Monday, 30 January 2017

Katherine Howard - Josephine Wilkinson


Katherine Howard has been the subject of a couple of biographies recently. It is certainly true that she is probably the queen of whom least is known. Anne of Cleves, of course, lived longer, and Jane Seymour has been covered as context to the careers and tangled affairs of her two attention-seeking brothers. Otherwise it's Ann Boleyn, Katherine of Aragon and Kate Parr, very much in that order.

Wilkinson falls into the trap of treating Katherine Howard as one would a contemporary teenaged girl. By the standards of her time, she wasn't. She was fourteen or fifteen when she started having sex (history is vague about her actual age). Many women of her rank were married by that age. Henry VIII's grandmother, Margaret Beaufort, perhaps the most influential of all Tudor women, was married, widowed and a mother at the age of thirteen. If Edmund Tudor wasn't seen as a paedophile, nor should his grandson be.

The fact remains, Henry was old enough to be her father - indeed, he had a daughter older than Katherine. Again, this is nothing new. Henry's problem, I have always maintained, is that he was always in the shadow of his childhood friend Charles Brandon, who was bigger, better looking, a more skillful jouster, who had even more wives than Henry and no problem begetting children, especially sons. Brandon, the duke of Suffolk, has recently married his ward Catherine Willoughby and fathered two strapping sons. This is doubtless what Henry wanted from Katherine Howard.

History has tended to portray Katherine as a brainless tart, so a corrective approach is long overdue. The trouble is, Wilkinson takes it too far. Katherine was demonstrably not stupid; everyone who wrote about her (usually for the advisement of foreign kings) approved of the way she handled her new role as queen. Therefore ignorance cannot excuse her pre-marital promiscuity, having sexual encounters with two of her step-grandmother's servants and setting her cap at a third. Katherine knew what was expected of an eligible bride.  The whole point of being cloistered with the dowager Duchess of Norfolk (who had herself married a man almost fifty years her senior) was to prepare her for married life to some landed gent or other. At best, Katherine was the victim of an overheated puberty.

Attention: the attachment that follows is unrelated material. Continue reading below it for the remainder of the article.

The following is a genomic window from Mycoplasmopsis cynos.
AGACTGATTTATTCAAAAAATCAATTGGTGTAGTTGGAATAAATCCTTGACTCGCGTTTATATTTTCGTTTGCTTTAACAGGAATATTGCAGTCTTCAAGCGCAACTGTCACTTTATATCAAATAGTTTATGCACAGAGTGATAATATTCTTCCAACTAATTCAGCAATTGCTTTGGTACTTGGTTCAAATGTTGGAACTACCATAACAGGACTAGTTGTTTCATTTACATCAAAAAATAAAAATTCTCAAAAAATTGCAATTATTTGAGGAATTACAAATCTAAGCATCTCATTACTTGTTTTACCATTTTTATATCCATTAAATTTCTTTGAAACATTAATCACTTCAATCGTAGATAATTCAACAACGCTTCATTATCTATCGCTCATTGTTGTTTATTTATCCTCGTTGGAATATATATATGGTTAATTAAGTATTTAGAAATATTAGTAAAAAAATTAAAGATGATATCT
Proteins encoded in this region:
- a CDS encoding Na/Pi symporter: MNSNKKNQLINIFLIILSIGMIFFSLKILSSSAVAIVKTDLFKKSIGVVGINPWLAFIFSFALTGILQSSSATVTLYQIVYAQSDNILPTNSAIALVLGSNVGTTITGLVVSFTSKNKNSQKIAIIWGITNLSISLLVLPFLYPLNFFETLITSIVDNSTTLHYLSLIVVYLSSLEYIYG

Her other great quality was honesty. She seems to have immediately admitted her fault, perhaps in the hope of simply being set aside as Katherine of Aragon and Anne of Cleves had both been. After all, she might have been indiscreet and distinctly unwise towards Thomas Culpeper during her marriage to Henry but no one ever claimed she had been unfaithful. Henry, however, went into a sulk and had her head lopped off, a fate she bore with stoicism. Wilkinson provides a nice detail of Katherine practicing with the block the night before her execution.

So, it's a decent account of a sad and ultimately inconsequential life. She didn't put Henry off his marital adventures, she just made him chose better next time. We of course feel sorry for Katherine, but no one made her behave as she did - and even nowadays a young woman with Katherine's sexual antecedents would not be accepted as a potential queen consort by the more ardent royalists. Consider the fate of Sarah, duchess of York.

One thing that really annoyed me, however, was Wilkinson's pretentious habit of fiddling with names. She insists on referring to King Francis of France as Francois I. Yes, he was actually christened Francois, and his subjects would have referred to him as King Francois, but if we're being pedantic then French history calls him Francois premier, and contemporary Frenchmen simply called him le roi Francois, since we only start numbering when there has been more than one. Equally inexcusable is calling Richard Rich Riche; where did that come from? I daresay Wilkinson has found a reference to Riche somewhere, but we all know about Tudor spelling and there are many hundreds of references to plain and simple Richard Rich. He clearly called himself Rich. Blessed with a surname like that, who wouldn't?

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